The theme of this article is derived from the passage in the Holy Bible that says: For now we see through a glass, darkly; but then face to face: now I know in part; but then shall I know even as also I am known. (1 Corinthians 13:12)
According to Jonathan Lovell, an English Professor of San Jose State University, the original context of the phrase denotes that we see everything in this world imperfectly. But it will only be at the end of days, the second coming of Christ, that we will see the real truth “face to face.”
In the Special Area for Agricultural Development (SAAD) Program, the plans, strategies, and activities have been settled in place. But, the program management is driven to make the poverty alleviation campaign a priority in order to create a meaningful and sustainable livelihood in the agricultural sector. Therefore, aside from providing agricultural inputs, technical assistance, access to farm services, such as agricultural machineries/equipment, and infrastructure development (hogstel), the interventions will also be associated with capability enhancement activities, coaching and mentoring to prepare the farmer-partners for their responsibilities now and onwards.
In the occurrence of the El Nino climate, the SAAD program is apparently right in providing farmers and fisherfolks the means to earn alternative income. The management had given out their best to assist the farmers in coping up with the drought. The farmer-partners have been encouraged to engage in livestock and poultry production or cultivate hardy crops that can withstand the dry spell. During trainings, they were taught on how to adapt to climate change. They were also given mitigation measures in times of climatic changes.
Above all, these farmers are trained to market their own product and imbibe the entrepreneurial spirit in order to not just stay as food producers all their lives, but rather as innovative individuals who will process their products into value–added marketable commodities.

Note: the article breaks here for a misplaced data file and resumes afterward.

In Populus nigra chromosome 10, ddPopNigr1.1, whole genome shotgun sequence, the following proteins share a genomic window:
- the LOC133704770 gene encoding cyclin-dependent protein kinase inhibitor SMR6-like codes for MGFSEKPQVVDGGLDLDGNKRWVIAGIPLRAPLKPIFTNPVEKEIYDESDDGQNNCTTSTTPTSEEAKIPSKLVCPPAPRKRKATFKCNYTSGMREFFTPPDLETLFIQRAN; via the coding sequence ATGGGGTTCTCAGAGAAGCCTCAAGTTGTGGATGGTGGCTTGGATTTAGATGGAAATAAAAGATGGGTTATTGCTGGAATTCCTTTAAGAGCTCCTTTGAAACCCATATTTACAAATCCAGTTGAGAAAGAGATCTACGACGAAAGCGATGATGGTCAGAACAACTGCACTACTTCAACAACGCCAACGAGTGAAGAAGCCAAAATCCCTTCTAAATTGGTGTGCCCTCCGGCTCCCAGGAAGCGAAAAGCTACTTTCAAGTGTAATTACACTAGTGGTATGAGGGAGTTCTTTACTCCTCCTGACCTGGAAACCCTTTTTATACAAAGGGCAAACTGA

A concrete example is Ms. Michelle G. Montances, 35, of Brgy. Sabang, Oras, Eastern Samar, who’s now in her fourth production cycle of swine fattening. Montances is a beneficiary of the 2017 SAAD Swine Fattening Project. She was given 3 heads of piglets and 4.5 bags of starter feeds. With her patience and perseverance in taking care of these inputs, she earned 28,000 pesos in the 1st cycle, 23,000 pesos in the second and 27,000 pesos during the 3rd cycle. From there, Montances is now owning a sari-sari store where she sells hog feeds to serve other partner-beneficiaries and hog-raisers. She said that her savings account and her income from the store enabled her to purchase a brand-new refrigerator.
SAAD Program is indeed helping the poor communities and individuals. During the recent monitoring, the farmer-partners attested to the positive feedbacks of the program being implemented. It addresses productivity and poverty in rural areas. The projects are flourishing. If there are slight deviations from the norm, adjustments or recalibration are immediately carried out.
Through these cutting–edge plans, the program had set its goals and had already foreseen its objective in contributing to the poverty reduction among farmers in Eastern Visayas. From its 46.7% poverty incidence in 2009, it has been sighted to decrease down to 22.7% by 2022. It firmly believes that farmers have the power to shape their own destiny, given the right break and motivation. ###
Writer: Michael F. Dabuet, SAAD RPMSO 8, Information Officer
Copy Editor: Jennifer A. Valcobero, SAAD NPMO PR and Communications Officer
Originally published on Peryodikit – Special Area for Agricultural Development Program (DA-SAAD) RFO VIII Official Publication